You are not currently logged in.
Access JSTOR through your library or other institution:
If You Use a Screen ReaderThis content is available through Read Online (Free) program, which relies on page scans. Since scans are not currently available to screen readers, please contact JSTOR User Support for access. We'll provide a PDF copy for your screen reader.
Growth and Enterotoxin Production of Staphylococcus aureus in Shrimp
H. J. Beckers, F. M. van Leusden and P. D. Tips
The Journal of Hygiene
Vol. 95, No. 3 (Dec., 1985), pp. 685-693
Published by: Cambridge University Press
Stable URL: http://www.jstor.org/stable/3863241
Page Count: 9
You can always find the topics here!Topics: Enterotoxins, Bacteriophages, Staphylococcus aureus, Microbiology, Asians, Enterobacteriaceae, Food, Bacteriophage typing, Aerobic bacteria, Staphylococcal food poisoning
Were these topics helpful?See somethings inaccurate? Let us know!
Select the topics that are inaccurate.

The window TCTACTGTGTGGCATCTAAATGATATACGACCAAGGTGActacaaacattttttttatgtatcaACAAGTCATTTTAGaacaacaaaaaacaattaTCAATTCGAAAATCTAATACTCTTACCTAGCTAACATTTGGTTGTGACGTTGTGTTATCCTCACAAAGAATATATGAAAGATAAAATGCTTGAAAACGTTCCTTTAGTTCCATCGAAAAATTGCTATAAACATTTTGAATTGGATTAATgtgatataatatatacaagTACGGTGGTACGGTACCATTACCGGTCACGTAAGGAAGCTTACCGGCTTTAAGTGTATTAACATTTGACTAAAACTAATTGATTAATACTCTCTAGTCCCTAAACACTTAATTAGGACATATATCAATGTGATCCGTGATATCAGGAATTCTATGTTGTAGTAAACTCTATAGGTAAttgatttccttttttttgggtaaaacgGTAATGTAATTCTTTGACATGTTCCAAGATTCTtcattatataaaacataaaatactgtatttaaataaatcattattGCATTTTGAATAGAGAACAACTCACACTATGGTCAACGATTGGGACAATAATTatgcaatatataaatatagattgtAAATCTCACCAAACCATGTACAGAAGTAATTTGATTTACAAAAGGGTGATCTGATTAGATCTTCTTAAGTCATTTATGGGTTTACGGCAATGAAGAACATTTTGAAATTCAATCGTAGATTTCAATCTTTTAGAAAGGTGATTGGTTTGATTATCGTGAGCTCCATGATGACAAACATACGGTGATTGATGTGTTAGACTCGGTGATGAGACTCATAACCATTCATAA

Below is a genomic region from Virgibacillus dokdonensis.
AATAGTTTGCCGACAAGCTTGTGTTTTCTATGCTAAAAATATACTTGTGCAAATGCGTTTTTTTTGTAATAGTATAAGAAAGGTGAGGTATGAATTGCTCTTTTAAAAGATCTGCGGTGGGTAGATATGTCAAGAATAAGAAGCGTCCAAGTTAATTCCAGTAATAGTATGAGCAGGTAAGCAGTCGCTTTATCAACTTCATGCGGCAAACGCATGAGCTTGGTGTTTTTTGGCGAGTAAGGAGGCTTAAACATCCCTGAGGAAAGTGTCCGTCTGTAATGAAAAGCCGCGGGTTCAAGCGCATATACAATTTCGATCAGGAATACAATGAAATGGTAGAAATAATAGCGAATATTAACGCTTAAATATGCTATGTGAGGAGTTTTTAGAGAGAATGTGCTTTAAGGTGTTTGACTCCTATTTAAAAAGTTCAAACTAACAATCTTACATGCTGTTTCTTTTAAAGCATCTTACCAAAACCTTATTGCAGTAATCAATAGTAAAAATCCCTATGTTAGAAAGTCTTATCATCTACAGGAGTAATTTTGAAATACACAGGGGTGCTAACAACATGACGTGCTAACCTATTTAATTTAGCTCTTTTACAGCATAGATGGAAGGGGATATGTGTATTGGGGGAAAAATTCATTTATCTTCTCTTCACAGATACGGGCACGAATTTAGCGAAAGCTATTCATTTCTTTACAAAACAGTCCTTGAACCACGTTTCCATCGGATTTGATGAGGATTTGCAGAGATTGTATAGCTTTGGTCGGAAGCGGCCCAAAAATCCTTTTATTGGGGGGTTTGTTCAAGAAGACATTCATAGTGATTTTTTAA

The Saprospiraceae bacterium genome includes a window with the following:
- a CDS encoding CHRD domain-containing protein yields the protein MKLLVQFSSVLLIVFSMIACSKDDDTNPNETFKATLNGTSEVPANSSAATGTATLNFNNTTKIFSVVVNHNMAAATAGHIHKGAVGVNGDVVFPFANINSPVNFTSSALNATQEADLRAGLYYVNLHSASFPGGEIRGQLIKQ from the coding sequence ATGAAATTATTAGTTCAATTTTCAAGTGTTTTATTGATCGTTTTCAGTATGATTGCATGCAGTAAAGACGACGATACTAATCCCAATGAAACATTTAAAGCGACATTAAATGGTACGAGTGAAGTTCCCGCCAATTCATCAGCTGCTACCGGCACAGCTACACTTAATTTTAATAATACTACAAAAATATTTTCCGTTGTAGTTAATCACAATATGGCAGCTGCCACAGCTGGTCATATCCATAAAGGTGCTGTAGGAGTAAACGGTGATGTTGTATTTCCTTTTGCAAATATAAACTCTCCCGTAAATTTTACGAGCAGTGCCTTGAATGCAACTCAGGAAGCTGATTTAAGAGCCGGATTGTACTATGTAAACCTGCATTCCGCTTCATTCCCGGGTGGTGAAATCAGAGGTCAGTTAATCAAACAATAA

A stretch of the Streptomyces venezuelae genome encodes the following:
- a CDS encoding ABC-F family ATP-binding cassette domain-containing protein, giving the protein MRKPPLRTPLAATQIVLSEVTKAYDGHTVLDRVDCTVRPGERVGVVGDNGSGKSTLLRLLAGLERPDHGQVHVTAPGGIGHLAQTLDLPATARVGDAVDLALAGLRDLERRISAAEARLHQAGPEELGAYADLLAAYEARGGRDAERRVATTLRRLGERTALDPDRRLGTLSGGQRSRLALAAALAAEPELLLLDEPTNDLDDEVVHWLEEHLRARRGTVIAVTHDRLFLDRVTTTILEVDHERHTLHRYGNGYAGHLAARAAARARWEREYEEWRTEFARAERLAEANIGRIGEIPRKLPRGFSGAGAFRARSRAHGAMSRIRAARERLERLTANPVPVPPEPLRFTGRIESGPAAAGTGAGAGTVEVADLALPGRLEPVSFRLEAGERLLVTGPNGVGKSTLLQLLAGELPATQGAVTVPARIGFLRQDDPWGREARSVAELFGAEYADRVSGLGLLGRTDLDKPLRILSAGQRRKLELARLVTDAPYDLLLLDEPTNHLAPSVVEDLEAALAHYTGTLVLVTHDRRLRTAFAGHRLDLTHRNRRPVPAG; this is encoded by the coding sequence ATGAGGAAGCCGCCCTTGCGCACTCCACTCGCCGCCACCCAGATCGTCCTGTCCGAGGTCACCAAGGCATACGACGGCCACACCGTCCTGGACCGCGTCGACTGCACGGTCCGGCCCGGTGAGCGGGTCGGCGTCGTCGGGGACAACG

Since scans are not currently available to screen readers, please contact JSTOR User Support for access. We'll provide a PDF copy for your screen reader.
Preview not available
Strains of Staphylococcus aureus isolated from shrimp were examined for phage pattern and enterotoxin production; 63% of the strains isolated from North Sea shrimp were typable with the International and additional set of phages, as were 38% of the strains isolated from South-East Asian shrimp. Staphylococcal enterotoxin(s) (SE) were produced by 48% and 35% of strains isolated from North Sea and South-East Asian shrimp respectively. Growth and enterotoxin production by S. aureus in shrimp was examined in storage experiments at 22 °C. S. aureus increased by 1-2 log units in 24 h when the organism was only a minor part of the total microflora of shrimp. When S. aureus was an equivalent part of the total flora its numbers increased by 3-4 log units in 24 h. Enterotoxins A and B became detectable when the number of S. aureus exceeded 107 per g in aseptically peeled shrimp. Results indicate that S. aureus is able to produce enterotoxin in shrimp, but its production depends upon a number of factors, including the relationship between S. aureus and competitive micro-organisms. It is concluded that the presence of S. aureus on commercially produced shrimp represents a potential hazard to health.
The Journal of Hygiene © 1985 Cambridge University Press